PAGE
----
At 9am I was assigned to one of the 5 flights of Category 14 - IPA.  The first beer in our flight was definitely the best.  Although there were no horrible beers, each consecutive entry tended to have a few stylistic flaws.  Most common for our flight was a rather minimal hop character where beers tendy more to the malty side.  We had all American IPAs and these beers need to be hoppy to score well!  I was able to pick up some tricks for sensory evaluation of aromas.  After pouring a sample, hold your hand over glass for a few seconds, after which, immediately take in a deep sniff.  After sampling and filling out the scoresheets, the judges would share their scores and have a discussion about the beer.  For the most part, in this category, my judges scores were within 3 points of each other so no changes needed to be made.  Due to the number of flights, 1 to 2 beers from each flight was promoted to a mini best of show round.  I watched as 5 judges (one from each flight to avoid bias) debated over 10 IPAs to deem 1st, 2nd and 3rd places in the category.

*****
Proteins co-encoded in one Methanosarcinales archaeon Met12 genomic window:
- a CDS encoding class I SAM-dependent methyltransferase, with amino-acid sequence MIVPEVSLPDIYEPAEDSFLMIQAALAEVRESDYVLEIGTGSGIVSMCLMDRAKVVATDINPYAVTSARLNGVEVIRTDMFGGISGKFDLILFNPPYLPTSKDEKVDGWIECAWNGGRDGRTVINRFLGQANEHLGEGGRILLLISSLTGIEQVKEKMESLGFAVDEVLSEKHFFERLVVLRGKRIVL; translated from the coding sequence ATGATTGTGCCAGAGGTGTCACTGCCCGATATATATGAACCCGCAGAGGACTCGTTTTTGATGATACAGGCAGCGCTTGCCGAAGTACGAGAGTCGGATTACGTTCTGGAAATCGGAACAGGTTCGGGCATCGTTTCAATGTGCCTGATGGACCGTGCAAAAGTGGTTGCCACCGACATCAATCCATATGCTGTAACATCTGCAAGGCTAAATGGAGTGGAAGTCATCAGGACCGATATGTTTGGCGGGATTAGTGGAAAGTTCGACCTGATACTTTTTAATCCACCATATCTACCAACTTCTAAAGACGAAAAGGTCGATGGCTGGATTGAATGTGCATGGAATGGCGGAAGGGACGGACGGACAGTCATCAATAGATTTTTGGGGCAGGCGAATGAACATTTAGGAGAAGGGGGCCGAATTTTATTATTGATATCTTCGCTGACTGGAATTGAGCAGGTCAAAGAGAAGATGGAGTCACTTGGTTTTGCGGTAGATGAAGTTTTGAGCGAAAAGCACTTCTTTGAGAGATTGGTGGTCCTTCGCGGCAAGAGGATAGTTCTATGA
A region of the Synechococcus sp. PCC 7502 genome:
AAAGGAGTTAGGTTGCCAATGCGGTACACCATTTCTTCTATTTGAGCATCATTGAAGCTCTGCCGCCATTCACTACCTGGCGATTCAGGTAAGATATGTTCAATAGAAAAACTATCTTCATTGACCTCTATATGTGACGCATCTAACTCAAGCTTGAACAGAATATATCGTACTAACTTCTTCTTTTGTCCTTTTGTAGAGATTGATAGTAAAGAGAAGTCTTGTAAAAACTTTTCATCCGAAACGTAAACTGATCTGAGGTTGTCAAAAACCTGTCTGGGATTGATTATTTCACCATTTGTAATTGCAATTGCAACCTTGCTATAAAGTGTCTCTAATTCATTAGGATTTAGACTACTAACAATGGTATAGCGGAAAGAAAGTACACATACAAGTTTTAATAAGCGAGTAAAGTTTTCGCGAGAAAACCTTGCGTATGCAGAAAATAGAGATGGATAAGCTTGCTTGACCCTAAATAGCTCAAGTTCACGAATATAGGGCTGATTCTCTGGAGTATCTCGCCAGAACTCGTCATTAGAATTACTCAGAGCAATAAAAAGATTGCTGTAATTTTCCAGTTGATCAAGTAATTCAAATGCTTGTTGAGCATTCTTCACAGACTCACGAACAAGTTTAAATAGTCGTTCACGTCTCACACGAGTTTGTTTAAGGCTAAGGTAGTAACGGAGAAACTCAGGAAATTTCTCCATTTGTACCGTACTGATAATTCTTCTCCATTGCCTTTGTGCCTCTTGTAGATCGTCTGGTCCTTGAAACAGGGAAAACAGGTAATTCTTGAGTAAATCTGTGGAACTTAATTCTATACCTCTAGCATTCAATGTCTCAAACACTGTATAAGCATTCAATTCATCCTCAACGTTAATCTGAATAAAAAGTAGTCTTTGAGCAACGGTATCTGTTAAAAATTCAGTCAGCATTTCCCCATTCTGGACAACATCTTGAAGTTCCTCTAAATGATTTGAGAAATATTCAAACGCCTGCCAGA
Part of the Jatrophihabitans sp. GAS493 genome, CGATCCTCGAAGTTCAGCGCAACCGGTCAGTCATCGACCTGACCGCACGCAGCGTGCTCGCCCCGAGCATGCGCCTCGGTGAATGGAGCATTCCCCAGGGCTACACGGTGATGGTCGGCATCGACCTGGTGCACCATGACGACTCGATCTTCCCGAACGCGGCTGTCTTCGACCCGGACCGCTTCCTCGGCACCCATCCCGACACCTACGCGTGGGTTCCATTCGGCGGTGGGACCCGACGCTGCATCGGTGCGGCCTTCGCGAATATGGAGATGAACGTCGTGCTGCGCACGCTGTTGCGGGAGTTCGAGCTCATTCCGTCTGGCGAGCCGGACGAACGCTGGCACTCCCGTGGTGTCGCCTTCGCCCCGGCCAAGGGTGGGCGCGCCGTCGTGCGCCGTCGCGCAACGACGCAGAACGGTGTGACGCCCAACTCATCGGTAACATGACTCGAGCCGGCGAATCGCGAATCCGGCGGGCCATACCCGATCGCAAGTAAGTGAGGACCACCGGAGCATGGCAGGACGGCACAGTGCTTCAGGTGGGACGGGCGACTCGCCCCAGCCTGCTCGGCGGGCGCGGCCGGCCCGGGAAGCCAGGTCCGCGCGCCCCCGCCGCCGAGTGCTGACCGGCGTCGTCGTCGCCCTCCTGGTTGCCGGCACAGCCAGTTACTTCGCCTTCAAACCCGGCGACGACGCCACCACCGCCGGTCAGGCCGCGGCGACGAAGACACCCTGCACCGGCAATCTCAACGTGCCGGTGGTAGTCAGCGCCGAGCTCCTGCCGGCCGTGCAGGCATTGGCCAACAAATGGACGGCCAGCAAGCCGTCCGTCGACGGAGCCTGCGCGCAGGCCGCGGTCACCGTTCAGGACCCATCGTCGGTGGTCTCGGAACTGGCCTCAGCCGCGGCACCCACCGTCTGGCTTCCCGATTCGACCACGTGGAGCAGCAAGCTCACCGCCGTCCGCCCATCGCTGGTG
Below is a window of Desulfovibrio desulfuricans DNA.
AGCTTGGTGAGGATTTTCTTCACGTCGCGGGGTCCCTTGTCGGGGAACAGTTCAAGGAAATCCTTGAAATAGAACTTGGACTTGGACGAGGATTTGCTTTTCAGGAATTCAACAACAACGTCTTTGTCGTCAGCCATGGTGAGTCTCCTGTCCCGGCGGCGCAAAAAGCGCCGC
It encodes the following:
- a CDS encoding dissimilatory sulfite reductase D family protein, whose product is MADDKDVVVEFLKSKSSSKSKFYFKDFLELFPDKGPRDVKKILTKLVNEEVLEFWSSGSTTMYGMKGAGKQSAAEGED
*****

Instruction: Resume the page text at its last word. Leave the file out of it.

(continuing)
(Mini BOS for IPAs - The Mad Fermentationist is seen on the right)

After all the mini BOS rounds were conducted it was time to break for lunch.  Mad Fox provided us with a keg of their Defender American Pale Ale (very tasty!) to wash down our pork bbq sandwhiches, pasta salad, cole slaw, and fresh mixed green salad.  Our sweet tooths were also indulged in the form of chocolate chip cookies, and brownies!  Around 1pm everyone reconvened to begin the afternoon session of judging where I was assigned to two new judges in Category 23- Specialty beers.